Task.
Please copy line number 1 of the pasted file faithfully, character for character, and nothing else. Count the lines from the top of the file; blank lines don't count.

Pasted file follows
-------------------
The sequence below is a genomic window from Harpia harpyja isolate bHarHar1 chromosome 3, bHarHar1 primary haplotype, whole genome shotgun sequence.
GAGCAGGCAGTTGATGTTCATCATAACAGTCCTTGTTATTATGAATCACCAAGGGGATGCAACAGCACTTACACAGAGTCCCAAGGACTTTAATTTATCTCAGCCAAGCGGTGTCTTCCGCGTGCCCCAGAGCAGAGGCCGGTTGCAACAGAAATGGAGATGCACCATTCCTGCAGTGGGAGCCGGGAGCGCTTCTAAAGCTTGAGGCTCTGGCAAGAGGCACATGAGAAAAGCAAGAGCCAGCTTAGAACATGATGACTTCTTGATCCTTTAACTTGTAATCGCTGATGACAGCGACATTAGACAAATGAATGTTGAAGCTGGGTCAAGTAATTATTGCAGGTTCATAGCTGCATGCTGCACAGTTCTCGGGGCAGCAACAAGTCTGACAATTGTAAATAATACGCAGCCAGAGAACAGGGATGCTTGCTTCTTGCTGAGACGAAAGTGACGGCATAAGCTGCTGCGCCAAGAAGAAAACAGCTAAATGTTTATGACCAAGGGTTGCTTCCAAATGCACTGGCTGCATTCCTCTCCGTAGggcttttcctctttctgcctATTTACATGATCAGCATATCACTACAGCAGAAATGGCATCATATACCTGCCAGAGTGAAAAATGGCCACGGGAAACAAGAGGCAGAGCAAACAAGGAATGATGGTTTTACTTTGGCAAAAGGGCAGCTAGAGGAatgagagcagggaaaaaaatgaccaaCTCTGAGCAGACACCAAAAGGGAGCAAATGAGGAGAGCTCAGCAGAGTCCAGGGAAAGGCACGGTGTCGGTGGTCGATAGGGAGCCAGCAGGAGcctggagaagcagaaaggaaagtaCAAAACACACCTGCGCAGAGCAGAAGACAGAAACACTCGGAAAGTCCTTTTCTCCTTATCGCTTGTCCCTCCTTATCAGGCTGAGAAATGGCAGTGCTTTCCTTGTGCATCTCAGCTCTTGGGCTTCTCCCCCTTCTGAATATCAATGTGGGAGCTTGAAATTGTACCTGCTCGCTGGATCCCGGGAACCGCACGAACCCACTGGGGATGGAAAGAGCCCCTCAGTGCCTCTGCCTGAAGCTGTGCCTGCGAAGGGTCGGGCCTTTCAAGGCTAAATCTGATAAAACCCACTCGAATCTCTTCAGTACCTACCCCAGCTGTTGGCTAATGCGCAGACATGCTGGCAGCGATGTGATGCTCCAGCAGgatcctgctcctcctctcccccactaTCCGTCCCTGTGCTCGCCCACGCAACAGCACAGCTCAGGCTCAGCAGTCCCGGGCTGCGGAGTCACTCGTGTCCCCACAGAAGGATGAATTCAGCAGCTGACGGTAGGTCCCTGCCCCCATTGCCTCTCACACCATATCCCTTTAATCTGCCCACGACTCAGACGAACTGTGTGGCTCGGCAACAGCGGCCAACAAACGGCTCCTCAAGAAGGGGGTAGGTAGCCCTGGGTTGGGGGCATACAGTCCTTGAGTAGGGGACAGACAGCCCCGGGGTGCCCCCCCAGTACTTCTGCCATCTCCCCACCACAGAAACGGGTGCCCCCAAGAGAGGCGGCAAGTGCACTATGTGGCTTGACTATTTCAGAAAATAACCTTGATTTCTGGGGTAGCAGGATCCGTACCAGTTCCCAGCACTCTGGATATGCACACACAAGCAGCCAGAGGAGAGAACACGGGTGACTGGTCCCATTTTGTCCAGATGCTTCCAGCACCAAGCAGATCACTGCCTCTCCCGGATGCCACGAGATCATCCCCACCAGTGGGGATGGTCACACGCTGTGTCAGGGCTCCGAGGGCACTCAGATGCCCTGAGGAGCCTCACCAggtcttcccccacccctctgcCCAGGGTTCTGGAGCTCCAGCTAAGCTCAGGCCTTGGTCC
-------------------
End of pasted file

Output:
The sequence below is a genomic window from Harpia harpyja isolate bHarHar1 chromosome 3, bHarHar1 primary haplotype, whole genome shotgun sequence.